• viral infections
  • acid reflux disease
  • smooth muscle disorders

Other illnesses can cause gastroparesis symptoms, including:

  • Parkinson’s disease
  • chronic pancreatitis
  • cystic fibrosis
  • kidney disease
  • Turner’s syndrome”

Right off the bat we can see a connection… diabetes. Remember that diabetes is the leading cause of CKD. Now look toward the bottom of this incomplete list of risk factors…kidney disease. Uh-oh.

I jumped right over to the MayoClinic at https://www.mayoclinic.org/diseases-conditions/gastroparesis/symptoms-causes/syc-20355787 for an explanation:

“Certain medications, such as opioid pain relievers, some antidepressants, and high blood pressure and allergy medications, can lead to slow gastric emptying and cause similar symptoms. For people who already have gastroparesis, these medications may make their condition worse.”

You remembered! Yes, high blood pressure is the second most common cause of CKD. Usually if you have hypertension, you take medication to control it. Sometimes, you take the same medication to help control your CKD even if you don’t have hbp.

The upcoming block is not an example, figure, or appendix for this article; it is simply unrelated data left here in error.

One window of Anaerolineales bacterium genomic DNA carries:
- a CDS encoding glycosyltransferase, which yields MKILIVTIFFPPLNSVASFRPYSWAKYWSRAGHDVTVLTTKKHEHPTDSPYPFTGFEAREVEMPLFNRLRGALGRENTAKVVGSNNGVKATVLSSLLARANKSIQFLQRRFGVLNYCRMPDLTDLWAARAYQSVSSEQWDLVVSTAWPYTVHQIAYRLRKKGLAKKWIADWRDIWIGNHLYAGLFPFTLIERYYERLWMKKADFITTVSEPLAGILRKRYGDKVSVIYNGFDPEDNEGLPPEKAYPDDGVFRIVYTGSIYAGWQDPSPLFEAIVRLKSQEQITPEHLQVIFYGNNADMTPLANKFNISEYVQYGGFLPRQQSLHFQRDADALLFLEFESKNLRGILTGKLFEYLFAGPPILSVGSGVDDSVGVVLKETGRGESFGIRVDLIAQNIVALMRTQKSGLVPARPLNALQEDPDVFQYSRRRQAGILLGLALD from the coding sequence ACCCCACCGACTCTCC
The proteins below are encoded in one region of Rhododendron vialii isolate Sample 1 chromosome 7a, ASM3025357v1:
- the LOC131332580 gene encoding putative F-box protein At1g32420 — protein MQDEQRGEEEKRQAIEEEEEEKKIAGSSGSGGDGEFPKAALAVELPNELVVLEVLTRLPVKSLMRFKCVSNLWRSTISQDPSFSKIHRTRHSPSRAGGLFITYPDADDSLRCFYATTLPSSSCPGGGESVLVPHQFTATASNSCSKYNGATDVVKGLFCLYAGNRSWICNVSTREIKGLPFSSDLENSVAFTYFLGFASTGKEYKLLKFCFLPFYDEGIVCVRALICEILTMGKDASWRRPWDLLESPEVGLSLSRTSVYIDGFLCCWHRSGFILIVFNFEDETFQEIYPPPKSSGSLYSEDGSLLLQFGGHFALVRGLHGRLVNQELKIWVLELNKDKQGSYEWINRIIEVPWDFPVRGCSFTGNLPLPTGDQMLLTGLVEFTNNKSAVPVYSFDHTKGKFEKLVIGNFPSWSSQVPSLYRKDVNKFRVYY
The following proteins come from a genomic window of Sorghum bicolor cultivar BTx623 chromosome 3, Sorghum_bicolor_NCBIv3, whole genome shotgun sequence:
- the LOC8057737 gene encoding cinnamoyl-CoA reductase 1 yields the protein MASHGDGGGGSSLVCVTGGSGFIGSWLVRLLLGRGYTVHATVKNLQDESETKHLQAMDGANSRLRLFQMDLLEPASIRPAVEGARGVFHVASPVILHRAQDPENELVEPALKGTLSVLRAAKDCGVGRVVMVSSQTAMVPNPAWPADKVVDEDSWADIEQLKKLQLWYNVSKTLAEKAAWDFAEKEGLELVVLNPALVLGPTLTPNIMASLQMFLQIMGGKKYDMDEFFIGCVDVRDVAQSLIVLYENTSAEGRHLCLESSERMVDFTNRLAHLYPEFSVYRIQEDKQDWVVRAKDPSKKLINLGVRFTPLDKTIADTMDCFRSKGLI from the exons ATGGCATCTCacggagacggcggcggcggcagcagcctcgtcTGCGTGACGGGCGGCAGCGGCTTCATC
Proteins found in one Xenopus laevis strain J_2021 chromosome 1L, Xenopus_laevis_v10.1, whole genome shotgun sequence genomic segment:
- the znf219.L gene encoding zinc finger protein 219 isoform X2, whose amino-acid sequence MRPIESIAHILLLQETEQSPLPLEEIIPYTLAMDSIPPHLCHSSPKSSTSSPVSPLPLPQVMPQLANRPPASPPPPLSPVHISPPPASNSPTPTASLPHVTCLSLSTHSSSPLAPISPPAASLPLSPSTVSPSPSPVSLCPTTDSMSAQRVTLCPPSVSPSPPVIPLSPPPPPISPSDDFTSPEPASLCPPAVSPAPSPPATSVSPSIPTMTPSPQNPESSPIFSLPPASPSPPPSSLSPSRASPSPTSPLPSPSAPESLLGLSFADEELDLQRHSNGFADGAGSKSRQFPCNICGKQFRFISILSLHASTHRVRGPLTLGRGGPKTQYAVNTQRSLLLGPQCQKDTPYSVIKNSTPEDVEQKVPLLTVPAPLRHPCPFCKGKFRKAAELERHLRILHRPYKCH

According to WebMD at https://www.webmd.com/a-to-z-guides/tc/chronic-kidney-disease-medications, the following medications which are usually prescribed if you have hbp may also be prescribed if you have CKD with or without high blood pressure:

ACE inhibitors and ARBs. These may be used if you have protein in your urine (proteinuria) or have heart failure. Regular blood tests are required to make sure that these medicines don’t raise potassium levels (hyperkalemia) or make kidney function worse.”

I still wasn’t satisfied that I understood how the CKD and gastroparesis are connected so I delved further. The Cleveland Clinic at https://health.clevelandclinic.org/2015/09/gastroparesis-know-the-risk-factors-for-this-mysterious-stomach-condition/ was a bit helpful:

“If you have diabetes, gastroparesis can cause it to be poorly controlled. Severe gastroparesis makes it difficult to manage your blood sugar.”

The American Diabetes Association at http://www.diabetes.org/living-with-diabetes/complications/gastroparesis.html further explains:

“The vagus nerve controls the movement of food through the digestive tract. If the vagus nerve is damaged or stops working, the muscles of the stomach and intestines do not work normally, and the movement of food is slowed or stopped.

Just as with other types of neuropathy, diabetes can damage the vagus nerve if blood glucose levels remain high over a long period of time. High blood glucose causes chemical changes in nerves and damages the blood vessels that carry oxygen and nutrients to the nerves.”